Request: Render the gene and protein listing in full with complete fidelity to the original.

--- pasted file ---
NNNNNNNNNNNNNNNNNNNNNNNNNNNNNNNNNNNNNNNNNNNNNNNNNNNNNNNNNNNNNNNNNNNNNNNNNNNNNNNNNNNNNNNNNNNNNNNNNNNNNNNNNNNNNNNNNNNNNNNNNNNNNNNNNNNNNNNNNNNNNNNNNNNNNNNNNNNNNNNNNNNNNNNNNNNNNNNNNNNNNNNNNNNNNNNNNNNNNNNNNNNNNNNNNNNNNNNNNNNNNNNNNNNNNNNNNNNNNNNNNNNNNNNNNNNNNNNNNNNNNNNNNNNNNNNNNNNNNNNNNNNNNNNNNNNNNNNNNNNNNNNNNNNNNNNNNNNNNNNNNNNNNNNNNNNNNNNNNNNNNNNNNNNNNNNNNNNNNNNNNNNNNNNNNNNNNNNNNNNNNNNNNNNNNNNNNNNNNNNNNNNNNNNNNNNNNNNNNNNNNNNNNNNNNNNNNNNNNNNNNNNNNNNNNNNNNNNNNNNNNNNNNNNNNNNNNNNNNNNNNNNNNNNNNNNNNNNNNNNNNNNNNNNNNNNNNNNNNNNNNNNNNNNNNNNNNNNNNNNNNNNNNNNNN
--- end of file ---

NNNNNNNNNNNNNNNNNNNNNNNNNNNNNNNNNNNNNNNNNNNNNNNNNNNNNNNNNNNNNNNNNNNNNNNNNNNNNNNNNNNNNNNNNNNNNNNNNNNNNNNNNNNNNNNNNNNNNNNNNNNNNNNNNNNNNNNNNNNNNNNNNNNNNNNNNNNNNNNNNNNNNNNNNNNNNNNNNNNNNNNNNNNNNNNNNNNNNNNNNNNNNNNNNNNNNNNNNNNNNNNNNNNNNNNNNNNNNNNNNNNNNNNNNNNNNNNNNNNNNNNNNNNNNNNNNNNNNNNNNNNNNNNNNNNNNNNNNNNNNNNNNNNNNNNNNNNNNNNNNNNNNNNNNNNNNNNNNNNNNNNNNNNNNNNNNNNNNNNNNNNNNNNNNNNNNNNNNNNNNNNNNNNNNNNNNNNNNNNNNNNNNNNNNNNNNNNNNNNNNNNNNNNNNNNNNNNNNNNNNNNNNNNNNNNNNNNNNNNNNNNNNNNNNNNNNNNNNNNNNNNNNNNNNNNNNNNNNNNNNNNNNNNNNNNNNNNNNNNNNNNNNNNNNNNNNNNNNNNNNNNNNNNNN